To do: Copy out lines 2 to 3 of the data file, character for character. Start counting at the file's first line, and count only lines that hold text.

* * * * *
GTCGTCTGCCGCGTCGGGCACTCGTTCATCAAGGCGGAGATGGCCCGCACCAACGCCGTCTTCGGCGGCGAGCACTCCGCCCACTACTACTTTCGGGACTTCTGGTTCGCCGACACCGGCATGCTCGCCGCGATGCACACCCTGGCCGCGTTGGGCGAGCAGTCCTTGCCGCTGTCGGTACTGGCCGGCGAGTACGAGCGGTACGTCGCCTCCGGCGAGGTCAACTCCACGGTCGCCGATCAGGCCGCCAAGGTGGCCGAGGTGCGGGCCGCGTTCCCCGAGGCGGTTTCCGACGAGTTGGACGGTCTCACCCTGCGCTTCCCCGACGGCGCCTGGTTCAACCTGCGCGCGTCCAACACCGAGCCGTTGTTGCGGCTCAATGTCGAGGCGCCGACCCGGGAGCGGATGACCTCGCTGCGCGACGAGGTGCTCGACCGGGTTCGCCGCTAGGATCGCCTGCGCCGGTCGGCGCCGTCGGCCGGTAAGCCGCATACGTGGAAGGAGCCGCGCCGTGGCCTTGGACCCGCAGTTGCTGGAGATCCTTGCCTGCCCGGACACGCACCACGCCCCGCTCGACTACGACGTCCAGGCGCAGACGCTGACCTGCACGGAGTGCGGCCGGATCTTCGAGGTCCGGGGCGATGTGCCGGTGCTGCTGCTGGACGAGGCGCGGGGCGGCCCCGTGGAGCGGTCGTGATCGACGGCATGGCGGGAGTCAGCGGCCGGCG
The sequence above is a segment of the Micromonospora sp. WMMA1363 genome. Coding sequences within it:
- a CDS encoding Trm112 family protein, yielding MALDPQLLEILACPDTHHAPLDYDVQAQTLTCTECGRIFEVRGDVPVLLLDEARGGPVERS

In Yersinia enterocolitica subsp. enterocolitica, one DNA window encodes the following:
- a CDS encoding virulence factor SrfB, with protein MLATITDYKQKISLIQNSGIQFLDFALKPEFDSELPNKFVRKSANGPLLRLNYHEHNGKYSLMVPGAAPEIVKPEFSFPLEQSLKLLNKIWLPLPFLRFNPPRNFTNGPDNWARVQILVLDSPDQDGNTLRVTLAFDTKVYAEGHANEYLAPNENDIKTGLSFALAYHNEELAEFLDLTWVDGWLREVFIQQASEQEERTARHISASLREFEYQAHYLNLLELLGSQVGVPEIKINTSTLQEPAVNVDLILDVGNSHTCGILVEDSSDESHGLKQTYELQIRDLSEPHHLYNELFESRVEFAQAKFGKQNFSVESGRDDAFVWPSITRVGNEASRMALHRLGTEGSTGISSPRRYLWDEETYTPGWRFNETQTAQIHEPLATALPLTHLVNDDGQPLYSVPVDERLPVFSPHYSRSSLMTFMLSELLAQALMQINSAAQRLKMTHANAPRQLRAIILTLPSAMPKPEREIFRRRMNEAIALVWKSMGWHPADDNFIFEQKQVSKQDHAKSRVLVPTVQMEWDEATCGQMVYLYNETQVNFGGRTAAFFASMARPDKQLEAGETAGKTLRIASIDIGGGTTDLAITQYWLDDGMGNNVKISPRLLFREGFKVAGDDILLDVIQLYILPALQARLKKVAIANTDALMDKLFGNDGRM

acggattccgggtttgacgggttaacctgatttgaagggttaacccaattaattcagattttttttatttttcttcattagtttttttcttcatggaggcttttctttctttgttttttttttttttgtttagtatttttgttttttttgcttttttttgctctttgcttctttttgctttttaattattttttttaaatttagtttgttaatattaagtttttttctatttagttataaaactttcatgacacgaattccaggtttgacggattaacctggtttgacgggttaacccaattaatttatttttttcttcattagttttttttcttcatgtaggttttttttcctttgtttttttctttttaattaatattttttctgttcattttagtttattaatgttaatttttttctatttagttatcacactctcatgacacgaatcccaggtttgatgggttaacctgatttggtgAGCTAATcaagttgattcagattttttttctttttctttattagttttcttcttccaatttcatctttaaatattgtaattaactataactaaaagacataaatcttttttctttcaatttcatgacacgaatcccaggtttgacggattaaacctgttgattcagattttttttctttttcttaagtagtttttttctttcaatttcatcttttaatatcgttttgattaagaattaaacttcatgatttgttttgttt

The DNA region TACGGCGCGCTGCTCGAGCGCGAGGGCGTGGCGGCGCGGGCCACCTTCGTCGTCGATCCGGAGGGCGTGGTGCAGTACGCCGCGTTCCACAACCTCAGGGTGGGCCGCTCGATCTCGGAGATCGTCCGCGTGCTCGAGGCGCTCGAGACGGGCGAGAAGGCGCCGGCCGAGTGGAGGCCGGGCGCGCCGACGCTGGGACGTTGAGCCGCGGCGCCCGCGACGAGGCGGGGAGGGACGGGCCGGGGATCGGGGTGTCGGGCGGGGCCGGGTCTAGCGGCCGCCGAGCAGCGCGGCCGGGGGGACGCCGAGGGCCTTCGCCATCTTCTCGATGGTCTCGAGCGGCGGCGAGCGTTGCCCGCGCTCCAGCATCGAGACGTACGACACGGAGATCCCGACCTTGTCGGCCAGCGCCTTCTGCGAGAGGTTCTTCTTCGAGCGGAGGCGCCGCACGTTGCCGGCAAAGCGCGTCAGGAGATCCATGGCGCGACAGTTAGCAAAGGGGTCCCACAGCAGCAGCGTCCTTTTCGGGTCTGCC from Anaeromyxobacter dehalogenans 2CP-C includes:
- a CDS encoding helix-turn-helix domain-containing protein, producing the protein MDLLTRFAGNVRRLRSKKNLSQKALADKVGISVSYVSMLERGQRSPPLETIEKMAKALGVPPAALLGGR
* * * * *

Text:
The sequence above is a segment of the Micromonospora sp. WMMA1363 genome. Coding sequences within it:
- a CDS encoding Trm112 family protein, yielding MALDPQLLEILACPDTHHAPLDYDVQAQTLTCTECGRIFEVRGDVPVLLLDEARGGPVERS